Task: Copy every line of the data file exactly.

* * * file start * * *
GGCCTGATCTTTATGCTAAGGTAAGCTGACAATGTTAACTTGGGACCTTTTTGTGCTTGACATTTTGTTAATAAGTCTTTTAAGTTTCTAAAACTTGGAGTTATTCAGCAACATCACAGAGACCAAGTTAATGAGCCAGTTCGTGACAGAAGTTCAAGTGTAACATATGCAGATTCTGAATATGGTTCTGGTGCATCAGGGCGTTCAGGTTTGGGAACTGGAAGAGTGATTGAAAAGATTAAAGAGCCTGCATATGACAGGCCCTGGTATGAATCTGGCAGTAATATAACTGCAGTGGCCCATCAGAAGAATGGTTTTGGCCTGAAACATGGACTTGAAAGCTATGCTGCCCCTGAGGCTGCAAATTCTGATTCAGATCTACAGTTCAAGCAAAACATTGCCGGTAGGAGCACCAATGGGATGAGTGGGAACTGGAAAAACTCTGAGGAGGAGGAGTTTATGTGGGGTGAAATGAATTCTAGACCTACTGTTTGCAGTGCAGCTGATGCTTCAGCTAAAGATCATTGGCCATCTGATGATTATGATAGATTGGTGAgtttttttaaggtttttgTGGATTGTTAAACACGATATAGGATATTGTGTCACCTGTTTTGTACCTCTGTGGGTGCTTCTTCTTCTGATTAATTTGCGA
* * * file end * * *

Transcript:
GGCCTGATCTTTATGCTAAGGTAAGCTGACAATGTTAACTTGGGACCTTTTTGTGCTTGACATTTTGTTAATAAGTCTTTTAAGTTTCTAAAACTTGGAGTTATTCAGCAACATCACAGAGACCAAGTTAATGAGCCAGTTCGTGACAGAAGTTCAAGTGTAACATATGCAGATTCTGAATATGGTTCTGGTGCATCAGGGCGTTCAGGTTTGGGAACTGGAAGAGTGATTGAAAAGATTAAAGAGCCTGCATATGACAGGCCCTGGTATGAATCTGGCAGTAATATAACTGCAGTGGCCCATCAGAAGAATGGTTTTGGCCTGAAACATGGACTTGAAAGCTATGCTGCCCCTGAGGCTGCAAATTCTGATTCAGATCTACAGTTCAAGCAAAACATTGCCGGTAGGAGCACCAATGGGATGAGTGGGAACTGGAAAAACTCTGAGGAGGAGGAGTTTATGTGGGGTGAAATGAATTCTAGACCTACTGTTTGCAGTGCAGCTGATGCTTCAGCTAAAGATCATTGGCCATCTGATGATTATGATAGATTGGTGAgtttttttaaggtttttgTGGATTGTTAAACACGATATAGGATATTGTGTCACCTGTTTTGTACCTCTGTGGGTGCTTCTTCTTCTGATTAATTTGCGA